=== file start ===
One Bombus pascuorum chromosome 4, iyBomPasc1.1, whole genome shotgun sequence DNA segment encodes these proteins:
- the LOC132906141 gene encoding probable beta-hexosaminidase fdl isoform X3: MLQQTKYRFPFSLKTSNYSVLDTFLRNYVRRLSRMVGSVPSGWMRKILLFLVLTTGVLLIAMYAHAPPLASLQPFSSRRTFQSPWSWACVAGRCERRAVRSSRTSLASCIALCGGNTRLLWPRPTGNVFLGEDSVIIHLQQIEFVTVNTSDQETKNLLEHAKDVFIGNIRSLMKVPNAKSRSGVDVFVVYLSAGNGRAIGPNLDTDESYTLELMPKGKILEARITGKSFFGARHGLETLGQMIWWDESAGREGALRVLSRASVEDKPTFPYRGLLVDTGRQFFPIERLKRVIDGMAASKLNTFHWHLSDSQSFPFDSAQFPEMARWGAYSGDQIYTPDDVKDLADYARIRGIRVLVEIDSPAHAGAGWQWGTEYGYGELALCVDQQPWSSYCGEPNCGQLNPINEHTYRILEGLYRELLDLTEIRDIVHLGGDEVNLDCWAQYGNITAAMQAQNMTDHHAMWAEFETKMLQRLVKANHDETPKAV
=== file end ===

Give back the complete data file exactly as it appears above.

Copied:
One Bombus pascuorum chromosome 4, iyBomPasc1.1, whole genome shotgun sequence DNA segment encodes these proteins:
- the LOC132906141 gene encoding probable beta-hexosaminidase fdl isoform X3: MLQQTKYRFPFSLKTSNYSVLDTFLRNYVRRLSRMVGSVPSGWMRKILLFLVLTTGVLLIAMYAHAPPLASLQPFSSRRTFQSPWSWACVAGRCERRAVRSSRTSLASCIALCGGNTRLLWPRPTGNVFLGEDSVIIHLQQIEFVTVNTSDQETKNLLEHAKDVFIGNIRSLMKVPNAKSRSGVDVFVVYLSAGNGRAIGPNLDTDESYTLELMPKGKILEARITGKSFFGARHGLETLGQMIWWDESAGREGALRVLSRASVEDKPTFPYRGLLVDTGRQFFPIERLKRVIDGMAASKLNTFHWHLSDSQSFPFDSAQFPEMARWGAYSGDQIYTPDDVKDLADYARIRGIRVLVEIDSPAHAGAGWQWGTEYGYGELALCVDQQPWSSYCGEPNCGQLNPINEHTYRILEGLYRELLDLTEIRDIVHLGGDEVNLDCWAQYGNITAAMQAQNMTDHHAMWAEFETKMLQRLVKANHDETPKAV